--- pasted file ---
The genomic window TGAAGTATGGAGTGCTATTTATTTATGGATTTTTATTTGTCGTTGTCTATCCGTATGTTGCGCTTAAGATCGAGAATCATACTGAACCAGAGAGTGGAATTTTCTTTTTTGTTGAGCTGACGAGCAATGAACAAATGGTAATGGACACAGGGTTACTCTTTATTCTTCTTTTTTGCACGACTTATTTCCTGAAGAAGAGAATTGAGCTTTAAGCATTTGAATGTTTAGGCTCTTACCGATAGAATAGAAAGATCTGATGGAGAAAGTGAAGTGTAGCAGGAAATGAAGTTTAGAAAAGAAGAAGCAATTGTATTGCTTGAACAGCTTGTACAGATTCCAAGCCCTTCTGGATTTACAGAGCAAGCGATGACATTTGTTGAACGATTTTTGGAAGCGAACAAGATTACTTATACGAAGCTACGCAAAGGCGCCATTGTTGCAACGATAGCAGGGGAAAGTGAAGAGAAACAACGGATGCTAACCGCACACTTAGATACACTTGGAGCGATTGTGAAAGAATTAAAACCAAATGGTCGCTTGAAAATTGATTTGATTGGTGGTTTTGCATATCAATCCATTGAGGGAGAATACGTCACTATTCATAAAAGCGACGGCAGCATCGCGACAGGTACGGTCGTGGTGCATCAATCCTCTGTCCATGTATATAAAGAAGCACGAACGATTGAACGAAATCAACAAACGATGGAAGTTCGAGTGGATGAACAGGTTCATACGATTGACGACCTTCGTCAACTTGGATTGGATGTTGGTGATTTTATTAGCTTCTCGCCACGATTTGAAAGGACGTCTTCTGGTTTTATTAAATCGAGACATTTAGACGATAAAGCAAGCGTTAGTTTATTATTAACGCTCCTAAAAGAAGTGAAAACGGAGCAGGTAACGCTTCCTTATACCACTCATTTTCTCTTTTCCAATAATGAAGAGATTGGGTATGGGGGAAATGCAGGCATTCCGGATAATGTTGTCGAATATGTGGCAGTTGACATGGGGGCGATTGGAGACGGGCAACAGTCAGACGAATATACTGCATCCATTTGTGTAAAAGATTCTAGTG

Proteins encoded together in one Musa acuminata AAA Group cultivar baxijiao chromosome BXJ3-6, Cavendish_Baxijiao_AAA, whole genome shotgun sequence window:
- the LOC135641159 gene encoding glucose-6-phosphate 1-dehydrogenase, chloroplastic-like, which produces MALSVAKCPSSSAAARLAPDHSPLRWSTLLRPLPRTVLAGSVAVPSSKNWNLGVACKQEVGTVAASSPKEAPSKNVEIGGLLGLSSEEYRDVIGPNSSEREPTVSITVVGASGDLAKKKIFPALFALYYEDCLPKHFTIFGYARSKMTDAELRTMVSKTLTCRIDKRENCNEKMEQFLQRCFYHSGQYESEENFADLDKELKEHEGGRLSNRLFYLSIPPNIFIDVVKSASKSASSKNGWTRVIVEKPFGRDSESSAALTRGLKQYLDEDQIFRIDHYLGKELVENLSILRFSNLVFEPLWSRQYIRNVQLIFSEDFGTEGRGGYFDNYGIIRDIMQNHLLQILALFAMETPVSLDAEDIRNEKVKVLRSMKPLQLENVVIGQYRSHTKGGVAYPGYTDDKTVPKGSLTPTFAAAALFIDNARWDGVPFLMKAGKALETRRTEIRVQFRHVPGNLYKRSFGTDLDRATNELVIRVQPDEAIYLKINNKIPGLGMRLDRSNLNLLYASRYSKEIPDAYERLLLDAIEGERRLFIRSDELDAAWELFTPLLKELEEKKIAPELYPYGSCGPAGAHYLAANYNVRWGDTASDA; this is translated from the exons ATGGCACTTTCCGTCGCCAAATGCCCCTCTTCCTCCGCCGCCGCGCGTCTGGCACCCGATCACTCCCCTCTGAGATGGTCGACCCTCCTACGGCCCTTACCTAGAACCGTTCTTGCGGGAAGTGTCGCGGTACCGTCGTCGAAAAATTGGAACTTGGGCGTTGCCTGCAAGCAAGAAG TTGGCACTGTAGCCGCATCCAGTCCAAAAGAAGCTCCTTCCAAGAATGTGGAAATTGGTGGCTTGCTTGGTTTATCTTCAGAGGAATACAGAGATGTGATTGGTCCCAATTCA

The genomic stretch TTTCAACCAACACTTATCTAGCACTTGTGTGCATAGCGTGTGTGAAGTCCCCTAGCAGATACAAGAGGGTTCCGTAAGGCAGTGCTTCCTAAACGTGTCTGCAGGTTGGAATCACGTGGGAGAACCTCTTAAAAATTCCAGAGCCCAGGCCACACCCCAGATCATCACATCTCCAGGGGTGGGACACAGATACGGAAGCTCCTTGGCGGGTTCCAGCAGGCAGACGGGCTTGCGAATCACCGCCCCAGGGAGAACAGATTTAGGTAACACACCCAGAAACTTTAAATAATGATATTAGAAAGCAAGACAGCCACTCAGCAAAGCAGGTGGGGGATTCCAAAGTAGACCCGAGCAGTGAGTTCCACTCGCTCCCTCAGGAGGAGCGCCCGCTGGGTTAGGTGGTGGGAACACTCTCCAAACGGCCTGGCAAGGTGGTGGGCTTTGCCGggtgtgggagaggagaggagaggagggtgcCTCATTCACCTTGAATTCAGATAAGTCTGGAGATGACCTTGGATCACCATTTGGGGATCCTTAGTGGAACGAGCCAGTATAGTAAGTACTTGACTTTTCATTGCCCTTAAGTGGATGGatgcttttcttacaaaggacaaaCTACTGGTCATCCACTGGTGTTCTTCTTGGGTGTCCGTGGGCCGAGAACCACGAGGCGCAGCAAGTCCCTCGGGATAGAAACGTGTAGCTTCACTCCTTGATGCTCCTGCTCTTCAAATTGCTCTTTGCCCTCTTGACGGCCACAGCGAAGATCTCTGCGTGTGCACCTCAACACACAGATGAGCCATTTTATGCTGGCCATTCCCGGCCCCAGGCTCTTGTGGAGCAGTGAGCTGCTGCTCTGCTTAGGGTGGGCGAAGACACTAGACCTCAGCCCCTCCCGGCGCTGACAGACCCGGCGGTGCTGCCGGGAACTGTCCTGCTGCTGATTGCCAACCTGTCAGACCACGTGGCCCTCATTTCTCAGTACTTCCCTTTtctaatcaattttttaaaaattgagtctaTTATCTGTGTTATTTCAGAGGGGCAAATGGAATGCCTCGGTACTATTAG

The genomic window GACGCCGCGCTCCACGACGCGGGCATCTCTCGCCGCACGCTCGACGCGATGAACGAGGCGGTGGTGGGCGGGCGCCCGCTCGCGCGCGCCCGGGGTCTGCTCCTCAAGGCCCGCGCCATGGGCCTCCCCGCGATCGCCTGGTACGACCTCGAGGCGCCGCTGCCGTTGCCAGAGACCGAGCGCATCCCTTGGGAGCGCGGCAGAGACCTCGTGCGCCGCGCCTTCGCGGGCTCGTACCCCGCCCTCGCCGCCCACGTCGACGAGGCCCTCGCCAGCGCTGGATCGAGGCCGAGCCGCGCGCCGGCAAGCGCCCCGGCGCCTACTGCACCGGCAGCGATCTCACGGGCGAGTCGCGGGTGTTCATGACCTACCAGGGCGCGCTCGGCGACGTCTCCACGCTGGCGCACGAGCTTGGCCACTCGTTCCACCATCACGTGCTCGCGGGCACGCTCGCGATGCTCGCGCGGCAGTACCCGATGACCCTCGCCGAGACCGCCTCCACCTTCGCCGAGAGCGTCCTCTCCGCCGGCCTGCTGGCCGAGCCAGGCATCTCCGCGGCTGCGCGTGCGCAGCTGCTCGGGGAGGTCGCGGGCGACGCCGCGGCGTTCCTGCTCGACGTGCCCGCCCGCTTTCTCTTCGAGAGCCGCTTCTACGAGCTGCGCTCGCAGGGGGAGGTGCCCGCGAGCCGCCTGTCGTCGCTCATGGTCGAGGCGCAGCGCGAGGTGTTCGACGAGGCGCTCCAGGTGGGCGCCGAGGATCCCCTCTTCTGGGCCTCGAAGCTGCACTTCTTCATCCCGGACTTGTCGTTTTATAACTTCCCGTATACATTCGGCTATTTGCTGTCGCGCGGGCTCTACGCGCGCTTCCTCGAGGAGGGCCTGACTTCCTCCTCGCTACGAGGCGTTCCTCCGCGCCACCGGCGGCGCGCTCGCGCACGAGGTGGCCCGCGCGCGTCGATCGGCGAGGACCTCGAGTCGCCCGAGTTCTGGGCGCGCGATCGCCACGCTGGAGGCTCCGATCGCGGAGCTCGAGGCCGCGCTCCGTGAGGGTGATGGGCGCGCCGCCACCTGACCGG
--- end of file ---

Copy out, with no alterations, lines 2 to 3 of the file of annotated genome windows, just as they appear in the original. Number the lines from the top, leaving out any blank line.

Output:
Proteins encoded together in one Musa acuminata AAA Group cultivar baxijiao chromosome BXJ3-6, Cavendish_Baxijiao_AAA, whole genome shotgun sequence window:
- the LOC135641159 gene encoding glucose-6-phosphate 1-dehydrogenase, chloroplastic-like, which produces MALSVAKCPSSSAAARLAPDHSPLRWSTLLRPLPRTVLAGSVAVPSSKNWNLGVACKQEVGTVAASSPKEAPSKNVEIGGLLGLSSEEYRDVIGPNSSEREPTVSITVVGASGDLAKKKIFPALFALYYEDCLPKHFTIFGYARSKMTDAELRTMVSKTLTCRIDKRENCNEKMEQFLQRCFYHSGQYESEENFADLDKELKEHEGGRLSNRLFYLSIPPNIFIDVVKSASKSASSKNGWTRVIVEKPFGRDSESSAALTRGLKQYLDEDQIFRIDHYLGKELVENLSILRFSNLVFEPLWSRQYIRNVQLIFSEDFGTEGRGGYFDNYGIIRDIMQNHLLQILALFAMETPVSLDAEDIRNEKVKVLRSMKPLQLENVVIGQYRSHTKGGVAYPGYTDDKTVPKGSLTPTFAAAALFIDNARWDGVPFLMKAGKALETRRTEIRVQFRHVPGNLYKRSFGTDLDRATNELVIRVQPDEAIYLKINNKIPGLGMRLDRSNLNLLYASRYSKEIPDAYERLLLDAIEGERRLFIRSDELDAAWELFTPLLKELEEKKIAPELYPYGSCGPAGAHYLAANYNVRWGDTASDA; this is translated from the exons ATGGCACTTTCCGTCGCCAAATGCCCCTCTTCCTCCGCCGCCGCGCGTCTGGCACCCGATCACTCCCCTCTGAGATGGTCGACCCTCCTACGGCCCTTACCTAGAACCGTTCTTGCGGGAAGTGTCGCGGTACCGTCGTCGAAAAATTGGAACTTGGGCGTTGCCTGCAAGCAAGAAG TTGGCACTGTAGCCGCATCCAGTCCAAAAGAAGCTCCTTCCAAGAATGTGGAAATTGGTGGCTTGCTTGGTTTATCTTCAGAGGAATACAGAGATGTGATTGGTCCCAATTCA